So, this post is going to talk a little about my third (and hopefully last) ultrasound, and it will contain an ultrasound picture, but not till near the end. I'll give fair warning, and if you're not in a place for that sort of thing, please take a break and give yourself a hug from me.
When I was a kid, and even later, in college and law school, I would periodically feel overwhelmed by all my school work, all the papers due, and I would start to freak out a bit about whether I could accomplish it all in the amount of time that I had. And I would share this fear with my mother, and she always said basically the same thing: "Don't worry about getting it all done. You'll get it all done. You have never not gotten it all done." She would go on to point out that I might have to stay up really late, I might not get to do anything fun on the weekend, but that I have always completed my assignments on time. And there was no reason to think that this time would be any different.
That is one of the things I loved most about my mother - she understood that to comfort me, she had to be logical and remind me of my past history and experience. She could have just said, "Don't worry, I'm sure you'll get it all done." Or "I believe in you, you'll get it done!" While those other sentiments are nice, they are easily dismissed as just the kind words of a mother. Instead, she pointed out the simple truth - I always got my school work done on time. No reason to think this time was different. And it was hard to argue with my previous experience. I miss her. I try my best to say the things to myself that I think she would have said, but sometimes it's hard. How did she know me so well? How did she always know the right thing to say? I hope I'll be the kind of mother to Manuji that she was to me. One of the things I always found so amazing about her is that the things she knew I needed to hear were different from the things she knew my sister needed to hear, and she tailored her style to fit her children's needs.
I've been freaking out a little for the last week or two about how much Jeeves and I need to accomplish before Manuji is born. I even made a spreadsheet. It seems overwhelming. It's not just the stuff we have to get for him, or the birthing classes, or the figuring out life insurance and wills, or day care. It's one other giant shadow - it's moving. We live in a smallish one bedroom apartment. Back when we thought we were having the bean in January, we figured it would be fine to live here with a baby for a few months before our lease was up. But our lease is up before Manuji's due date - we have to be out of here or renew our lease for at least a year by May 1. Neither of us want to stay here for a whole year with a baby. So we need to find a new apartment, a 2 bedroom apartment.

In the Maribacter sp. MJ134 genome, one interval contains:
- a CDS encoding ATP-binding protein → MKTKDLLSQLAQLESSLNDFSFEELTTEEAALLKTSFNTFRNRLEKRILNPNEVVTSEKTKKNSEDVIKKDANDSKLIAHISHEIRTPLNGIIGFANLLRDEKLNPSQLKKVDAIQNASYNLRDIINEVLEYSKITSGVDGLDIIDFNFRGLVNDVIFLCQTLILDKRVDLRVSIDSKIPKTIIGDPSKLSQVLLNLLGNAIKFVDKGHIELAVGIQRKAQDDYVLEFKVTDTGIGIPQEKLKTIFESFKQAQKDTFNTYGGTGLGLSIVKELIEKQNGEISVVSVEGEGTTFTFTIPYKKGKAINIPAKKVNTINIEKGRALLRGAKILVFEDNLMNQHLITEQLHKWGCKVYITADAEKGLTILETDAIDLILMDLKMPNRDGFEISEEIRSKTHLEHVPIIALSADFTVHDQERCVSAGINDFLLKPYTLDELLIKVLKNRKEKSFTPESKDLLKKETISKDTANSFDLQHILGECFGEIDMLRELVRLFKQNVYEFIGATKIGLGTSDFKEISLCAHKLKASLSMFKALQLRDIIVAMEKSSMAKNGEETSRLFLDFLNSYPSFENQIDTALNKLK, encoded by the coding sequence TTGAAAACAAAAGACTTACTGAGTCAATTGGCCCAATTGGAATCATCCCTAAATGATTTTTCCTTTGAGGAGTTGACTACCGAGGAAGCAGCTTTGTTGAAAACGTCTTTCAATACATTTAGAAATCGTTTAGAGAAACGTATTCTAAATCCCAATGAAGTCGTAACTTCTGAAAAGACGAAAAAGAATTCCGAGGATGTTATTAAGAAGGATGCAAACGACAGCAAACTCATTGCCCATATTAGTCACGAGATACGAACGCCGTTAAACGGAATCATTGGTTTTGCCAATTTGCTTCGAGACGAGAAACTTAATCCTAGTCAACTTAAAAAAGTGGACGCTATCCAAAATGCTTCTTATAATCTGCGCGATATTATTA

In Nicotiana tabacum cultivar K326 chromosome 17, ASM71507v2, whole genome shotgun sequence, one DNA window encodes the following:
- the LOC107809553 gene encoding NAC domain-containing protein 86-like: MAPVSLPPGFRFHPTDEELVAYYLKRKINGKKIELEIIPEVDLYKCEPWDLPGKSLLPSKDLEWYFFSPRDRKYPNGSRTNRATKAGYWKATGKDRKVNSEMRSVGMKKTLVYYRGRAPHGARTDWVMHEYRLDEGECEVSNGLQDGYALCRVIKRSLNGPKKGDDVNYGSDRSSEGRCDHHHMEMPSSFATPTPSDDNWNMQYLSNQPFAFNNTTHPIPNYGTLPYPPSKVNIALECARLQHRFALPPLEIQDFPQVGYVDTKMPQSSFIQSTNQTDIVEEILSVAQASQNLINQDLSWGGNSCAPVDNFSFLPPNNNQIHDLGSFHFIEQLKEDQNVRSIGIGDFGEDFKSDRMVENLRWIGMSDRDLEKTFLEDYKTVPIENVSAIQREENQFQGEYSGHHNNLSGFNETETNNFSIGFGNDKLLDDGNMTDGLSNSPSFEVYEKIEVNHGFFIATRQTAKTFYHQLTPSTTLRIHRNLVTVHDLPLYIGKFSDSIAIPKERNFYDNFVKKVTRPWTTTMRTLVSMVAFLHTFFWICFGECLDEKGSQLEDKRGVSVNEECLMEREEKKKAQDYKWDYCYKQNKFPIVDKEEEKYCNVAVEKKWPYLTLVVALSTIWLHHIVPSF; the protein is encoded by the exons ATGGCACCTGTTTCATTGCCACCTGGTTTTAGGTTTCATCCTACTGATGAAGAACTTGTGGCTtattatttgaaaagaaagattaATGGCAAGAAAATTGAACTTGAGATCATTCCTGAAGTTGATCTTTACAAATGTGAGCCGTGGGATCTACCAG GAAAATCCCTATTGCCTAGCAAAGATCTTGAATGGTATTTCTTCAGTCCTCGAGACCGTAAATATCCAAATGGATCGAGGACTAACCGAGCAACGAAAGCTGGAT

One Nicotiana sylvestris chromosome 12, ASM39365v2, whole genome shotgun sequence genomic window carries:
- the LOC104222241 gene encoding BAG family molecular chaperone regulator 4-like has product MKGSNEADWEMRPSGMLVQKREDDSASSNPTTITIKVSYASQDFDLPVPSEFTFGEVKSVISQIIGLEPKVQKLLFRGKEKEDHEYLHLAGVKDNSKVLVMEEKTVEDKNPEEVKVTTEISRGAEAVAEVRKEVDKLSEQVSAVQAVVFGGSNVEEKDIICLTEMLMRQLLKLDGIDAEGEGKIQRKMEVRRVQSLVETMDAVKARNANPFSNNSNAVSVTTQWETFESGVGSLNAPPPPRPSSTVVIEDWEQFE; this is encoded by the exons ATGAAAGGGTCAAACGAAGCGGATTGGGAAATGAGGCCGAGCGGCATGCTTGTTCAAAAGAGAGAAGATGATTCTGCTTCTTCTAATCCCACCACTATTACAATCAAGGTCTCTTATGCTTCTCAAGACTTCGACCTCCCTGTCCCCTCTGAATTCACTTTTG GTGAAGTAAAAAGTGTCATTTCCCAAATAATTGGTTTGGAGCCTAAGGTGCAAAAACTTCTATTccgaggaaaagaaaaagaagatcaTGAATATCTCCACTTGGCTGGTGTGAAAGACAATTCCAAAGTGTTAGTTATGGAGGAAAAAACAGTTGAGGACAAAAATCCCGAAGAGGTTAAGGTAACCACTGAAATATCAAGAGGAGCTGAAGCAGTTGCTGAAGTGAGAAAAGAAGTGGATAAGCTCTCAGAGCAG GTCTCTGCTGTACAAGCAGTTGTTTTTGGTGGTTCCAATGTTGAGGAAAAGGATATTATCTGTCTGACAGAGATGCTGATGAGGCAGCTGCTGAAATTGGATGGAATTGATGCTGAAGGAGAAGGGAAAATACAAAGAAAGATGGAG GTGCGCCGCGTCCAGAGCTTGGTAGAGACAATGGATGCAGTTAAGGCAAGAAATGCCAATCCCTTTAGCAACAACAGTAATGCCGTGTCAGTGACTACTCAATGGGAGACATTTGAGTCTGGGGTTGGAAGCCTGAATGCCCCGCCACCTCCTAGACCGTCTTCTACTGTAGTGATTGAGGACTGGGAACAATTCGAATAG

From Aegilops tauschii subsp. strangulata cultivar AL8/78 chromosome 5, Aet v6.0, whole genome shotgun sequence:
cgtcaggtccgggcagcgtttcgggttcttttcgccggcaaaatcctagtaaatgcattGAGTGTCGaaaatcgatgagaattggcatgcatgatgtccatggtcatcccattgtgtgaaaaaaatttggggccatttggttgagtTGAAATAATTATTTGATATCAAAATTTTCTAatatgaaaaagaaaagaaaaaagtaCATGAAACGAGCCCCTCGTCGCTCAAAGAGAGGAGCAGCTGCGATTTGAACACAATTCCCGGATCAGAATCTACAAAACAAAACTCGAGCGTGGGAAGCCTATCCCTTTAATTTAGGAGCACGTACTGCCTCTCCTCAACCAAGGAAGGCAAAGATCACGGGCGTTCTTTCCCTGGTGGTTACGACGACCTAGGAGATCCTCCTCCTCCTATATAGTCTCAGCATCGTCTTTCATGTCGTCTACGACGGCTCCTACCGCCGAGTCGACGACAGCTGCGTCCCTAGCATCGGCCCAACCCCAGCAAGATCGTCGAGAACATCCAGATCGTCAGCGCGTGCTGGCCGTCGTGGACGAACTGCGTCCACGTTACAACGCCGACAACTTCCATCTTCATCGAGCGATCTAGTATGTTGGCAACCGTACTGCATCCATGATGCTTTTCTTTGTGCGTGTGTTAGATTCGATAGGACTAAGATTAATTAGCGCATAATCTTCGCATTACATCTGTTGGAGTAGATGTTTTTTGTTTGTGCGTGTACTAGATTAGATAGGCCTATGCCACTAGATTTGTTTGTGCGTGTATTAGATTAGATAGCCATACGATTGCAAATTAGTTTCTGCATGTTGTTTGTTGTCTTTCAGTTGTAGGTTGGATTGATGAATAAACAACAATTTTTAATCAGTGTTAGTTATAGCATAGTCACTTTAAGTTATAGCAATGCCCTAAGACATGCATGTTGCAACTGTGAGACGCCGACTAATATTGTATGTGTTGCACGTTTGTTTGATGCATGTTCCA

If you're not from the area, I will just tell you that NYC is notorious as being a really unpleasant place to look for apartments. Everything is expensive, small, and usually snatched up quickly. We spent several weekends 4 years ago looking for the apartment we're currently in. It was not fun. And then there's the moving. The moving! I hate hate hate moving.
So, I've been freaking out a little about everything we have to do. But I keep repeating my mother's words in my head, that this time won't be any different than all the other times - that we'll accomplish what we have to accomplish.
I've been suffering from some pretty epic heartburn. To back up a little, when Mom died almost 8 years ago, I started suffering from heart palpitations. Eventually I went to a doctor, and then a cardiologist. They were diagnosed as premature ventricular contractions (PVCs). Super common. Usually benign, but sometimes harbingers of bad stuff, so I had to have a bunch of tests done, and everything was fine. The cardiologist thought it was just a stress/grief reaction, and advised me to try and ignore them as best I can. So I did. And then in 2009, about 3 years after they started, they just... stopped. No idea why, but I didn't want to look a gift horse in the mouth. Then, in October 2011, after planning our wedding (which was great, but stressful) and starting library school, they started again. And lasted until January 2012, after I graduated school. So, it appears that my PVCs are definitely a weird stress reaction for me.